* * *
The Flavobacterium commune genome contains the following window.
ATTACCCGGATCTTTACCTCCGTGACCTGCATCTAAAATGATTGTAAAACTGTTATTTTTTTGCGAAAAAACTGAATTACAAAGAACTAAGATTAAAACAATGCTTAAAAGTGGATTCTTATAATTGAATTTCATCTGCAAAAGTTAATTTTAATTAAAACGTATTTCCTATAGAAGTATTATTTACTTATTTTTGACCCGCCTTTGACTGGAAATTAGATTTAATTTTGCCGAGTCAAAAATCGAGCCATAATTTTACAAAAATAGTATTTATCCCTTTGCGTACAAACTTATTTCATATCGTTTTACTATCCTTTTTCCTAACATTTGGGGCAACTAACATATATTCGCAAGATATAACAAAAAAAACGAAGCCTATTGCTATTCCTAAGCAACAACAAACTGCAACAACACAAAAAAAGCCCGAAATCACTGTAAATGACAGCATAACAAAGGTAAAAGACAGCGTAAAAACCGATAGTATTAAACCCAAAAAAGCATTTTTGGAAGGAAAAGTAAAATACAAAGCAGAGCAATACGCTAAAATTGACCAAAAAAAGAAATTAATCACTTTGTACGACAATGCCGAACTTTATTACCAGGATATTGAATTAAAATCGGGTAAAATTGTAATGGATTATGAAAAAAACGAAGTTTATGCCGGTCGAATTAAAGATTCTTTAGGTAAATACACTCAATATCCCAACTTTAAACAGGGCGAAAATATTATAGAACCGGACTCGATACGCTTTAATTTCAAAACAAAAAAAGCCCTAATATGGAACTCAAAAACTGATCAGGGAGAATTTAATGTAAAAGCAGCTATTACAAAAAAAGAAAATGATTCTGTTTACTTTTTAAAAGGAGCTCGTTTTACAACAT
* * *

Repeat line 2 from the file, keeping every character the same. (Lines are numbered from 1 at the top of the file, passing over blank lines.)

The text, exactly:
ATTACCCGGATCTTTACCTCCGTGACCTGCATCTAAAATGATTGTAAAACTGTTATTTTTTTGCGAAAAAACTGAATTACAAAGAACTAAGATTAAAACAATGCTTAAAAGTGGATTCTTATAATTGAATTTCATCTGCAAAAGTTAATTTTAATTAAAACGTATTTCCTATAGAAGTATTATTTACTTATTTTTGACCCGCCTTTGACTGGAAATTAGATTTAATTTTGCCGAGTCAAAAATCGAGCCATAATTTTACAAAAATAGTATTTATCCCTTTGCGTACAAACTTATTTCATATCGTTTTACTATCCTTTTTCCTAACATTTGGGGCAACTAACATATATTCGCAAGATATAACAAAAAAAACGAAGCCTATTGCTATTCCTAAGCAACAACAAACTGCAACAACACAAAAAAAGCCCGAAATCACTGTAAATGACAGCATAACAAAGGTAAAAGACAGCGTAAAAACCGATAGTATTAAACCCAAAAAAGCATTTTTGGAAGGAAAAGTAAAATACAAAGCAGAGCAATACGCTAAAATTGACCAAAAAAAGAAATTAATCACTTTGTACGACAATGCCGAACTTTATTACCAGGATATTGAATTAAAATCGGGTAAAATTGTAATGGATTATGAAAAAAACGAAGTTTATGCCGGTCGAATTAAAGATTCTTTAGGTAAATACACTCAATATCCCAACTTTAAACAGGGCGAAAATATTATAGAACCGGACTCGATACGCTTTAATTTCAAAACAAAAAAAGCCCTAATATGGAACTCAAAAACTGATCAGGGAGAATTTAATGTAAAAGCAGCTATTACAAAAAAAGAAAATGATTCTGTTTACTTTTTAAAAGGAGCTCGTTTTACAACAT